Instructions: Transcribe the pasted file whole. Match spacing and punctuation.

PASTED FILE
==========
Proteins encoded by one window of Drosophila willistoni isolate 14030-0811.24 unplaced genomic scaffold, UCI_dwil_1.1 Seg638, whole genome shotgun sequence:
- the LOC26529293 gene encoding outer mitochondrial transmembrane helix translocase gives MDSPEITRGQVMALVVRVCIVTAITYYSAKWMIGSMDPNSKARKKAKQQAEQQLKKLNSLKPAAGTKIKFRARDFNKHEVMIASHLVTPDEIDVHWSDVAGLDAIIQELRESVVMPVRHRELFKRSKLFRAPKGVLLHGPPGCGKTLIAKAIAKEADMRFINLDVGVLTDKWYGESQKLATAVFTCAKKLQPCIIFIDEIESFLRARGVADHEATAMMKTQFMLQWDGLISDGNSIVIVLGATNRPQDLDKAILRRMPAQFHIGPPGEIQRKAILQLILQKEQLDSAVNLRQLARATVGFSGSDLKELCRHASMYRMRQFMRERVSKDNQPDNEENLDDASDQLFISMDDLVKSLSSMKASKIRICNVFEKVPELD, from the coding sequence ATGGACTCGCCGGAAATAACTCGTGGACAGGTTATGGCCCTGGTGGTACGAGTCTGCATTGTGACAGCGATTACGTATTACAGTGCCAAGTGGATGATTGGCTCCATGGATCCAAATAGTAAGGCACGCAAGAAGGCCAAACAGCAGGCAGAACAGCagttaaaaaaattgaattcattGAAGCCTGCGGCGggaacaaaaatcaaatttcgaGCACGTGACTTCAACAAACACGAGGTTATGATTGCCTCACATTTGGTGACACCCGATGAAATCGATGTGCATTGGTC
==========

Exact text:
Proteins encoded by one window of Drosophila willistoni isolate 14030-0811.24 unplaced genomic scaffold, UCI_dwil_1.1 Seg638, whole genome shotgun sequence:
- the LOC26529293 gene encoding outer mitochondrial transmembrane helix translocase gives MDSPEITRGQVMALVVRVCIVTAITYYSAKWMIGSMDPNSKARKKAKQQAEQQLKKLNSLKPAAGTKIKFRARDFNKHEVMIASHLVTPDEIDVHWSDVAGLDAIIQELRESVVMPVRHRELFKRSKLFRAPKGVLLHGPPGCGKTLIAKAIAKEADMRFINLDVGVLTDKWYGESQKLATAVFTCAKKLQPCIIFIDEIESFLRARGVADHEATAMMKTQFMLQWDGLISDGNSIVIVLGATNRPQDLDKAILRRMPAQFHIGPPGEIQRKAILQLILQKEQLDSAVNLRQLARATVGFSGSDLKELCRHASMYRMRQFMRERVSKDNQPDNEENLDDASDQLFISMDDLVKSLSSMKASKIRICNVFEKVPELD, from the coding sequence ATGGACTCGCCGGAAATAACTCGTGGACAGGTTATGGCCCTGGTGGTACGAGTCTGCATTGTGACAGCGATTACGTATTACAGTGCCAAGTGGATGATTGGCTCCATGGATCCAAATAGTAAGGCACGCAAGAAGGCCAAACAGCAGGCAGAACAGCagttaaaaaaattgaattcattGAAGCCTGCGGCGggaacaaaaatcaaatttcgaGCACGTGACTTCAACAAACACGAGGTTATGATTGCCTCACATTTGGTGACACCCGATGAAATCGATGTGCATTGGTC